Recently, I was listening to a podcast a friend sent me about relationships after we'd had one too many talks about the pitfalls of dating in our twenties. In episodes of her Truth for Your Twenties, sorority-girl coach (hey, don't knock sorority women) Katie Bulmer imparts applicable knowledge about how to walk through life as a Christ-follower in young adulthood.
One particular line she had resonated with me, and the more I reflect on it, the more I find it profound:
"When needs go unmet, they become demands."
Everyone has needs: spiritual, emotional, mental, and physical (in platonic ways, too). Having needs is not a problem. I believe people who recognize and can articulate and manage their needs--and even try to self-service themselves--are better positioned for success in interpersonal relationships. But, as Katie points out, when needs go unmet, they become demands. Demands aren't always problematic (offhand, as I finish a spoonful of peanut butter: demanding that you cannot have peanuts when you have a peanut allergy is perfectly reasonable), but they can cause problems for those around us. Demands highlight failure on likely someone else's part to take care of your needs.
Demands turn what could otherwise be a rational and healthy situation into an issue, an inconvenience, and can create an imbalance.
So, as an artist, I began to consider this concept in terms of my creative needs. As someone who hasn't spent more than 4 months in one place (and known each lodging situation would be so temporary and not my own) I have neglected my creative development.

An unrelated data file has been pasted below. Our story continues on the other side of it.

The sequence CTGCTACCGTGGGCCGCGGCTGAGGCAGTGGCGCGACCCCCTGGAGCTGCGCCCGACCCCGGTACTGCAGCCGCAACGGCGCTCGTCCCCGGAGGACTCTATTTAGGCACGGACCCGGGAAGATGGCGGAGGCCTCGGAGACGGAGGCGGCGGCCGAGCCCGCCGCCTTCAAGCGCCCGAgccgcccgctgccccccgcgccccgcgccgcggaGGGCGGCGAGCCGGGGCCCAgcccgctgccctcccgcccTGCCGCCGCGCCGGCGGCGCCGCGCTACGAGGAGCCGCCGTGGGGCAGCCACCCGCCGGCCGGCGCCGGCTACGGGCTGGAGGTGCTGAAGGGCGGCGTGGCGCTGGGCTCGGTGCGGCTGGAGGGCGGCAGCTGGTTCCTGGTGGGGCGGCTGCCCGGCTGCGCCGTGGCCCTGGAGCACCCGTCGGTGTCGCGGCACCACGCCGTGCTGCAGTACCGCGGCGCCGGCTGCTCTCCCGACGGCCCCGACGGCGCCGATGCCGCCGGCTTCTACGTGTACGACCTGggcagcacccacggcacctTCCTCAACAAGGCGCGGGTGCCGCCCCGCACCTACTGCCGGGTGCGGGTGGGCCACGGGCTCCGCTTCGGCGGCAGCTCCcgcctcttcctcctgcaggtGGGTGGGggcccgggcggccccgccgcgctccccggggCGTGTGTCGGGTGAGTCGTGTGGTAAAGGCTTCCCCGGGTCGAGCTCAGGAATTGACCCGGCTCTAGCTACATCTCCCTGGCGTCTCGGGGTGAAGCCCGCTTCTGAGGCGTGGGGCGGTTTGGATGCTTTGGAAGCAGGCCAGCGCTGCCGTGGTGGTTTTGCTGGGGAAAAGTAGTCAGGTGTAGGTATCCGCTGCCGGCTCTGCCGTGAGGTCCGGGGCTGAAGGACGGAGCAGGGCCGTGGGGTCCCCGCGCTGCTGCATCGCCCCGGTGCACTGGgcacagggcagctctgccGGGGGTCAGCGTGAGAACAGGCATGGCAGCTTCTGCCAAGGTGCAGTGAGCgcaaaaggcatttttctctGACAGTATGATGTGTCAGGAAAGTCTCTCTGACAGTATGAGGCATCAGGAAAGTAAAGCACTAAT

In February 2021 I took on a 28-days-of-art challenge in which I forced myself to paint one thing every day. This was a challenge in discipline and technical skills. I definitely walked out of that month exhausted and uninterested in creating new content but noticed I had more of an itch to consistently be working with artistic media.
This brings me to today: working on this project, and wishing I was painting. As I'm about to post my still life wine paintings for sale (PS--auctioning off my artwork on my Instagram this week, profits to benefit National Kidney Foundation for National Kidney Month!) I realized I love painting wine, and it seems to garner a lot of love with my cusper friends (who tend to be my main audience at the moment).
Wanting to push myself beyond the technical lack-of-creativity I endured through February's 28 days, I thought it would be best to put my new camera to use and create my own inspiration photos for future paintings.
Of course, I had limited resources--about 3 oz of Two Buck Chuck and some napkins. And I don't live in a picturesque winery, despite how pretty and cozy my sister's house is. So, I just got creative and tried to produce something. While I usually love my house plant problem being in photos, I don't know if I love it in all of these.
Anyways, rabbit hole to say: one of my goals for this whole project is to create something and share something meaningful once a month. Photography is an easy way for me to get to create something. It's a low time-commitment, and low-effort for me. It is a high-value creative effort in that I get to immediately see the product come together. But that being said, as a non-photographer, photography does not always fulfill my creative needs. Do I think photography can help ease the creative needs? Maybe. Can it help prevent my creative needs from becoming creative demands? Absolutely.
I'm currently working on managing my creative needs and demands. I can't wait to share what I learn along the way with you all. For now, just enjoy some wine photos.
An abundance of house plants--and yes, my m. deliciosa is just about as tall as I am.
I love long shadows.
Overexposed? Underexposed? Yellow saturation off?
As you can tell, I have incredibly expensive taste in my wines.
That green long shadow just really sings with the scarlet wine.
Did I mention I love a long shadow? Peep the pilea in the background.